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Data Storage

Intel Updates SSDs, Supports TRIM, Faster Writes 112

Posted by timothy
from the nice-trim dept.
MojoKid writes "Intel has just released a firmware update for their 34nm Gen X25-M solid state drives that not only boosts sequential write performance, but adds support for the TRIM command as well. A performance optimization tool is also being released today, for users of Windows Vista and XP, who won't be able to take advantage of TRIM. After being flashed with the new firmware update, Intel's 34nm Gen 2 X25-M 160GB drive offered increased performance in a myriad of benchmarks shown here, and sequential write performance was increased on the order of 30%."
Handhelds

Comparing the Freedoms Offered By Maemo and Android 244

Posted by timothy
from the they-canna-take-our dept.
An anonymous reader writes "Maemo 5 and Android have received a lot of publicity lately, despite the former not even shipping yet. Both have become famous partly for using the Linux kernel, but now that we have a choice, how do we pick one? Is the issue as mundane as choosing your favorite desktop distribution, or is there a more significant difference? This article compares the two from an end user and developer perspective, emphasizing root access and ease of sharing code."
Transportation

New Motorcycle World Speed Record, 367.382 mph 253

Posted by kdawson
from the mile-and-back dept.
An anonymous reader, apparently a member of the BUB racing team, wrote to let us know that on Thursday, their crew set the new ultimate motorcycle world speed record at 367.382 mph with the BUB Seven Streamliner at the Bonneville Salt Flats in Utah. The Seven is powered by a 3 Liter, turbocharged, 16-valve V4 engine that produces a claimed 500 hp and 400 lb-ft of torque at 8500 rpm. The pilot, Chris Carr, hit 380 mph during the run.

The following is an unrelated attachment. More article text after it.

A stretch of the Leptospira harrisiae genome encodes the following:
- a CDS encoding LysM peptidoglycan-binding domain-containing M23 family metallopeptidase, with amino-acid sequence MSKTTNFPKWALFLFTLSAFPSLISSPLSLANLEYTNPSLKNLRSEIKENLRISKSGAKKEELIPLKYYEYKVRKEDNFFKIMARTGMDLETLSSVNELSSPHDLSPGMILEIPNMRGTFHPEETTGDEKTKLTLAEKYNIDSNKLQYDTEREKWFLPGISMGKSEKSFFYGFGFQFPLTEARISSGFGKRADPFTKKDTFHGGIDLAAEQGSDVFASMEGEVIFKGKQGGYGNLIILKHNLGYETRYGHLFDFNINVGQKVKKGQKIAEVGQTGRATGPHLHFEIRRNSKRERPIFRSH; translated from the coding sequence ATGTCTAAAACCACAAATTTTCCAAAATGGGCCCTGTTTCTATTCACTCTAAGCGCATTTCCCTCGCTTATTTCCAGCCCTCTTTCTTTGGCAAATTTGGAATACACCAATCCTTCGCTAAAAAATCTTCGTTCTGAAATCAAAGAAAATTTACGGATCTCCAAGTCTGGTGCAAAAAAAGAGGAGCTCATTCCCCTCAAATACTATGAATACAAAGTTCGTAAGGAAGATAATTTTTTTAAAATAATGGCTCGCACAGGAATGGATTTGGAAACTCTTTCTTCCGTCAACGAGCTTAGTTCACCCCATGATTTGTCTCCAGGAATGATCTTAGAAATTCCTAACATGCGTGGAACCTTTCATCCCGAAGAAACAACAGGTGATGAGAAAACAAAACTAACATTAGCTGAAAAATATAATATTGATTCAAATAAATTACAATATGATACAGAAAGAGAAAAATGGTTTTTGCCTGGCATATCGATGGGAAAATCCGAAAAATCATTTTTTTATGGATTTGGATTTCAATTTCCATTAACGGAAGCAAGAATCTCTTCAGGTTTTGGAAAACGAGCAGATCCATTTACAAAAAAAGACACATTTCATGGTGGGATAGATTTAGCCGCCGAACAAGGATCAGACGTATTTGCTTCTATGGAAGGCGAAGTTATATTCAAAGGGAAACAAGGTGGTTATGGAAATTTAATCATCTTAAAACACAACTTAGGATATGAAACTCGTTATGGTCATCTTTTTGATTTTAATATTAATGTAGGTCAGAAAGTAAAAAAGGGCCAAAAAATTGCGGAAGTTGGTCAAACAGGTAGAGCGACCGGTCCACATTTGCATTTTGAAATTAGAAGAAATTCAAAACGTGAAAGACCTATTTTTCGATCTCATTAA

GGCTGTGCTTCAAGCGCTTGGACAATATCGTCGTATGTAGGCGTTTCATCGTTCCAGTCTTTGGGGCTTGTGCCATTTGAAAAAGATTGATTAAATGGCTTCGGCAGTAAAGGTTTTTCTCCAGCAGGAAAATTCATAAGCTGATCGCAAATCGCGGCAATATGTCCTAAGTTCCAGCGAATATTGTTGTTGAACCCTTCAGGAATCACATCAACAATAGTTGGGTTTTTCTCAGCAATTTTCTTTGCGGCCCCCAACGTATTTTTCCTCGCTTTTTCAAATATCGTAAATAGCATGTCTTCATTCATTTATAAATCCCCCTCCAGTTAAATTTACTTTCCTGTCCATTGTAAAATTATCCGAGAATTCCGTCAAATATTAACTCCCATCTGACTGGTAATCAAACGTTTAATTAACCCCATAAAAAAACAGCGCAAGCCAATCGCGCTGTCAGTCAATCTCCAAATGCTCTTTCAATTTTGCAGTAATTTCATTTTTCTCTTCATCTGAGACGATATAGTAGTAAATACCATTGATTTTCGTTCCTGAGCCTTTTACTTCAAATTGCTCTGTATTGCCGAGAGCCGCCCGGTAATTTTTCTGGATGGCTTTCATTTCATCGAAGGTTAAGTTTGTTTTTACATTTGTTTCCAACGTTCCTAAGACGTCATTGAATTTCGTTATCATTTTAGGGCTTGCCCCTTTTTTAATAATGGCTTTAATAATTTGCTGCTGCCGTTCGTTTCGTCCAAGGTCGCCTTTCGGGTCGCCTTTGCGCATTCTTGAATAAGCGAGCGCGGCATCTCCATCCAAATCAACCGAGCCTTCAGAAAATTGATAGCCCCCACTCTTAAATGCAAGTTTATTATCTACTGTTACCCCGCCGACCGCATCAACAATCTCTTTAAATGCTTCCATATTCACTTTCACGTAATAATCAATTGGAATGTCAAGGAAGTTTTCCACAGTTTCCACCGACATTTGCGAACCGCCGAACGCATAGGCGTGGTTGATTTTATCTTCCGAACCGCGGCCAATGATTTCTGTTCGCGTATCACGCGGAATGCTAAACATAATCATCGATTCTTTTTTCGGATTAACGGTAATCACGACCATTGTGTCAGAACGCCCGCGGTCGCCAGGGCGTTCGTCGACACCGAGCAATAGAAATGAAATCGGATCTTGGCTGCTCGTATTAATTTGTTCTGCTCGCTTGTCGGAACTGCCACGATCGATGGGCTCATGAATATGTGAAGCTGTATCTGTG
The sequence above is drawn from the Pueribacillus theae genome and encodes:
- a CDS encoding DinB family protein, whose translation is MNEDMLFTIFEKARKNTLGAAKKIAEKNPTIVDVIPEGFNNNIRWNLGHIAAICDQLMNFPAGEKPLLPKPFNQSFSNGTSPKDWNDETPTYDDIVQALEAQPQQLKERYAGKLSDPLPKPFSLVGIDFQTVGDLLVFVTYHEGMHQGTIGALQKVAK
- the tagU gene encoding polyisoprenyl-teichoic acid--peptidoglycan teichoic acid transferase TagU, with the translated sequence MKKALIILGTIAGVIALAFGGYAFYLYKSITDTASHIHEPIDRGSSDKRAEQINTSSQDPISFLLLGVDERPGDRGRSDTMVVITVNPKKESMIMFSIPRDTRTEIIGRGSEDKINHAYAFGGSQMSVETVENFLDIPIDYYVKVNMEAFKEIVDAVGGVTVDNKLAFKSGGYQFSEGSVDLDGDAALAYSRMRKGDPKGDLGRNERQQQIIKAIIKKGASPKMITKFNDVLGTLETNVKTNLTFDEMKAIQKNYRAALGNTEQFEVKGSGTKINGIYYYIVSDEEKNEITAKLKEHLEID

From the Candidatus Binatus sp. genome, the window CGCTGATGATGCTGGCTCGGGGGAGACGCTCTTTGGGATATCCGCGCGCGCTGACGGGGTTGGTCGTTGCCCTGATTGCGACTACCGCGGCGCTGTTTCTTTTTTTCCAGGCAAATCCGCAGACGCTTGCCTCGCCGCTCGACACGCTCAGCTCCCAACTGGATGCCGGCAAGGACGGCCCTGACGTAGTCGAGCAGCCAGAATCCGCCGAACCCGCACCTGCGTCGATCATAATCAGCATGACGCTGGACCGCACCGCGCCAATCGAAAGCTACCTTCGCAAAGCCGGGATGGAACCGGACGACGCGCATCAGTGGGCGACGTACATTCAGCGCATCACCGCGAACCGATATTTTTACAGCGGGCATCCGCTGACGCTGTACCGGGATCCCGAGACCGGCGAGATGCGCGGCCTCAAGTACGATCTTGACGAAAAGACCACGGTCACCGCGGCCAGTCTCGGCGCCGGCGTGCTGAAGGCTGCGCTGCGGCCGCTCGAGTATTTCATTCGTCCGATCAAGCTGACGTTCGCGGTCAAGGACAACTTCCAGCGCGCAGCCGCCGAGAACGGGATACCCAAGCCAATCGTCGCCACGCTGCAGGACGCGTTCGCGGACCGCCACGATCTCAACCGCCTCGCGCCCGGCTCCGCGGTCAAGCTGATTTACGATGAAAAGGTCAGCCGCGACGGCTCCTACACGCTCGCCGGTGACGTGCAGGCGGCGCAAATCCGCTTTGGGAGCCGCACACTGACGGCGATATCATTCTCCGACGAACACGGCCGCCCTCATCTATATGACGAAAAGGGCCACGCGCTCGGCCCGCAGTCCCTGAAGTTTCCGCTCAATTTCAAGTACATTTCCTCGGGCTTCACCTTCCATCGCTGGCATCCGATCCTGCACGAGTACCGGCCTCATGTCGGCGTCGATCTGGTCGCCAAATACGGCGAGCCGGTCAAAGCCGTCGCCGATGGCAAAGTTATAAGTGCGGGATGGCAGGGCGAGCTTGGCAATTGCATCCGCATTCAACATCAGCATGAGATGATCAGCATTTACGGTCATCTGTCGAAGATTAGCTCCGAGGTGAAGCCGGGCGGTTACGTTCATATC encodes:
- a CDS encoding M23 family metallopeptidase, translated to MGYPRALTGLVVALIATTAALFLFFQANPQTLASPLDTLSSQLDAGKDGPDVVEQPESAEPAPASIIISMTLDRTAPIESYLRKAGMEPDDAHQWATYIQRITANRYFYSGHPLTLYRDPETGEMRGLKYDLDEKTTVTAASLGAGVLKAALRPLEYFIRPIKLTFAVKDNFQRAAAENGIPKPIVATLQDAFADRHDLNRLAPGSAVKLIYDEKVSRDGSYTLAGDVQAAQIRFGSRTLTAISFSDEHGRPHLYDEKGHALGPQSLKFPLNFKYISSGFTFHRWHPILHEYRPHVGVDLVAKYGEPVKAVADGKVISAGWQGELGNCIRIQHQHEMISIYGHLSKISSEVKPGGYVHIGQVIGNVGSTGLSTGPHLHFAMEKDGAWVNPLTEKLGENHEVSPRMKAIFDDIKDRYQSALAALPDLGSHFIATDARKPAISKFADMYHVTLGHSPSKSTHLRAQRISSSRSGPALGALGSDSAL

Google

Bank Goofs, and Judge Orders Gmail Account Nuked 594

Posted by kdawson
from the oops-our-bad dept.
An anonymous reader writes "The Rocky Mountain Bank, based in Wyoming, accidentally sent confidential financial information to the wrong Gmail account. When Google refused to identify the innocent account owner's information, citing its privacy policy, the bank filed in Federal court to have the account deactivated and the user's information revealed. District Judge James Ware granted the bank's request, with the result that the user has had his email access cut off without any wrongdoing or knowledge of why." The Reg's earlier story says, "Rocky Mountain Bank had asked to court to keep its suit under seal, hoping to avoid panic among its customers and a 'surge of inquiry.' But obviously, this wasn't successful."
Education

HTML Tags For Academic Printing? 338

Posted by timothy
from the gedankenexperiment-draws-cries-of-use-ps-or-pdf dept.
meketrefi writes "It's been quite a while since I got interested in the idea of using html (instead of .doc. or .odf) as a standard for saving documents — including the more official ones like academic papers. The problem is using HTML to create pages with a stable size that would deal with bibliographical references, page breaks, different printers, etc. Does anyone think it is possible to develop a decent tag like 'div,' but called 'page,' specially for this? Something that would make no use of CSS? Maybe something with attributes as follows: {page size="A4" borders="2.5cm,2.5cm,2cm,2cm" page_numbering="bottomleft,startfrom0"} — You get the idea... { /page} I guess you would not be able to tell when the page would be full, so the browser would have to be in charge of breaking the content into multiple pages when needed. Bibliographical references would probably need a special tag as well, positioned inside the tag ..." Is this such a crazy idea? What would you advise?

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